Now do you understand dear? Good, how about a cup of tea?

Re:Best answer (1)

Andrew Kismet (955764) | more than 7 years ago | (#16714517)

...
You can't even remember the book. The question in the book was "WHAT IS SIX TIMES NINE".
The answer is 42.

Exact phrasing (1)

wasted (94866) | more than 7 years ago | (#16714535)

I think the exact phrase was "WHAT DO YOU GET IF YOU MULTIPLY SIX BY NINE."

Pretty much means the same as the parent, though.

Re:Exact phrasing (0)

Andrew Kismet (955764) | more than 7 years ago | (#16714587)

Okay, you win the pedant competition, but my point stands - he cocked up the facts and still wrote over two paragraphs on it.

Re:Exact phrasing (1)

WilliamSChips (793741) | more than 7 years ago | (#16717781)

Actually, at that point he ran out of Scrabble tiles, so there could be more to the question. I think it's "WHAT DO YOU GET WHEN YOU MULTIPLY SIX BY NINE WITH BISTROMATHICS" and this changed the universe into one involving Bistromathics.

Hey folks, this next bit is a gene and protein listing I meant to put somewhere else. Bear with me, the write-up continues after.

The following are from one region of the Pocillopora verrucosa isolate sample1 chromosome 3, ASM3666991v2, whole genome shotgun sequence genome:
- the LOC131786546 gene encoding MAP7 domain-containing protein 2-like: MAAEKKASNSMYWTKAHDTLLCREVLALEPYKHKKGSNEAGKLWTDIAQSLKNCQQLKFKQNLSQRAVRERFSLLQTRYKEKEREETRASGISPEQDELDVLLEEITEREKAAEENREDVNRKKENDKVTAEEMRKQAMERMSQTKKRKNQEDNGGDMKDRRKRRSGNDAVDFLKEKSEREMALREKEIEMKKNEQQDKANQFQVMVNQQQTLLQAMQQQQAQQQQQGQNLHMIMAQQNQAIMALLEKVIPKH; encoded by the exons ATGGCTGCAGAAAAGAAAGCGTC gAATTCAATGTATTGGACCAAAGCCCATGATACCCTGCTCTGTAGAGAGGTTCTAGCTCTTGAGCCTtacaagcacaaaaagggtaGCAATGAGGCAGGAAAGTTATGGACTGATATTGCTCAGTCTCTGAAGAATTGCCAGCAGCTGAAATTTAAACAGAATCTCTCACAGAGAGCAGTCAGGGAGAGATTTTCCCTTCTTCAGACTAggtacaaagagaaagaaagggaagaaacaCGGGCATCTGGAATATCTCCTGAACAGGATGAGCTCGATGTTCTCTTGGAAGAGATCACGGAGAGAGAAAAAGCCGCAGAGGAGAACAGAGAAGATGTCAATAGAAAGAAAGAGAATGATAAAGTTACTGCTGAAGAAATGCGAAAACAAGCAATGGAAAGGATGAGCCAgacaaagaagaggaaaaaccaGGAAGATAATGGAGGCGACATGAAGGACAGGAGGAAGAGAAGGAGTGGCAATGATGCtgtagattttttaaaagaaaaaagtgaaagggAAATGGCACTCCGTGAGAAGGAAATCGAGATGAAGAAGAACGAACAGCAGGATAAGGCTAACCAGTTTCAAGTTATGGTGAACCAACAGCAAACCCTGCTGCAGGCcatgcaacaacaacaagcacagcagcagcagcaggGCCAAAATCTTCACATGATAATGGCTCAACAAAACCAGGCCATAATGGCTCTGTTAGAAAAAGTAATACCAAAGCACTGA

Re:Best answer (1)

nowonmai (764592) | more than 7 years ago | (#16714801)

Ok, you do know that the 'six by nine' as opposed to 'six by seven' was indicative of the fact that the original human species populating earth had been corrupted by the arrival of hair stylists and phone sanitisers?

Re:Best answer (1)

Andrew Kismet (955764) | more than 7 years ago | (#16714953)

No... the idea was that there's something just fundamentally wrong with the universe.
As a side note, I recall Douglas Adams had one overzealous fan (like ourselves) write to him claiming that six times nine equals 42 in base thirteen, and that therefore the universe of Hitchhiker's Guide was built around base 13.
His response was something to the effect of "Nice idea, I wish I'd thought of it."

Re:Best answer (1)

pudro (983817) | more than 7 years ago | (#16715411)